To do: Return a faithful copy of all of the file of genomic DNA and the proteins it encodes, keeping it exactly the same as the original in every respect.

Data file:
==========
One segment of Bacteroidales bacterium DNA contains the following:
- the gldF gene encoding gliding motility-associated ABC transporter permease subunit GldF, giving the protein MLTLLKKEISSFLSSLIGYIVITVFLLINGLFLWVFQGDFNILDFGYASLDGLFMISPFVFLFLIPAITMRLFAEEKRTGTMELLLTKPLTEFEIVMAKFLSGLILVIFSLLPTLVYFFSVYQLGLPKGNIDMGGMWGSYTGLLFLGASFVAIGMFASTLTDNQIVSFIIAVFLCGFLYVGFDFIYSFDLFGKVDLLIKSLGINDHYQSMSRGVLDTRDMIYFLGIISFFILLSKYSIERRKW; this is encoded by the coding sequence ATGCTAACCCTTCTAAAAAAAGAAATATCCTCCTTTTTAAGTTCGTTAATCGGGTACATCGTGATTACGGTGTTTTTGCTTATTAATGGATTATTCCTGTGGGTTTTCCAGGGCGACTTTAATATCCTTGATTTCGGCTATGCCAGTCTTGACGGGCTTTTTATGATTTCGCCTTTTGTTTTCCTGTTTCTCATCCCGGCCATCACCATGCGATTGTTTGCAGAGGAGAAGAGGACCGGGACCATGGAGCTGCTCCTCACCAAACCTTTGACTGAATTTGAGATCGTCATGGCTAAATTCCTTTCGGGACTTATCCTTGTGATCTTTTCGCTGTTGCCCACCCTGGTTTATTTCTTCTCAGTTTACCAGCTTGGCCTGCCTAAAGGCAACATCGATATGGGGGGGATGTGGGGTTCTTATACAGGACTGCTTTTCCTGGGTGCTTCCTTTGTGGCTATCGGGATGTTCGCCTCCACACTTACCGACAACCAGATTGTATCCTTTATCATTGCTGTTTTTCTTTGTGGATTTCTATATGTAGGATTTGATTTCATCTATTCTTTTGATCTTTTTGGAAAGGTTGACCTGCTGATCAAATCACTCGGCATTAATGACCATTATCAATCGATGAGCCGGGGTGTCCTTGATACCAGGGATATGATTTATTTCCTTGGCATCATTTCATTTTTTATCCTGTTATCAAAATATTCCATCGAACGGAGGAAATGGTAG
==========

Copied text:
One segment of Bacteroidales bacterium DNA contains the following:
- the gldF gene encoding gliding motility-associated ABC transporter permease subunit GldF, giving the protein MLTLLKKEISSFLSSLIGYIVITVFLLINGLFLWVFQGDFNILDFGYASLDGLFMISPFVFLFLIPAITMRLFAEEKRTGTMELLLTKPLTEFEIVMAKFLSGLILVIFSLLPTLVYFFSVYQLGLPKGNIDMGGMWGSYTGLLFLGASFVAIGMFASTLTDNQIVSFIIAVFLCGFLYVGFDFIYSFDLFGKVDLLIKSLGINDHYQSMSRGVLDTRDMIYFLGIISFFILLSKYSIERRKW; this is encoded by the coding sequence ATGCTAACCCTTCTAAAAAAAGAAATATCCTCCTTTTTAAGTTCGTTAATCGGGTACATCGTGATTACGGTGTTTTTGCTTATTAATGGATTATTCCTGTGGGTTTTCCAGGGCGACTTTAATATCCTTGATTTCGGCTATGCCAGTCTTGACGGGCTTTTTATGATTTCGCCTTTTGTTTTCCTGTTTCTCATCCCGGCCATCACCATGCGATTGTTTGCAGAGGAGAAGAGGACCGGGACCATGGAGCTGCTCCTCACCAAACCTTTGACTGAATTTGAGATCGTCATGGCTAAATTCCTTTCGGGACTTATCCTTGTGATCTTTTCGCTGTTGCCCACCCTGGTTTATTTCTTCTCAGTTTACCAGCTTGGCCTGCCTAAAGGCAACATCGATATGGGGGGGATGTGGGGTTCTTATACAGGACTGCTTTTCCTGGGTGCTTCCTTTGTGGCTATCGGGATGTTCGCCTCCACACTTACCGACAACCAGATTGTATCCTTTATCATTGCTGTTTTTCTTTGTGGATTTCTATATGTAGGATTTGATTTCATCTATTCTTTTGATCTTTTTGGAAAGGTTGACCTGCTGATCAAATCACTCGGCATTAATGACCATTATCAATCGATGAGCCGGGGTGTCCTTGATACCAGGGATATGATTTATTTCCTTGGCATCATTTCATTTTTTATCCTGTTATCAAAATATTCCATCGAACGGAGGAAATGGTAG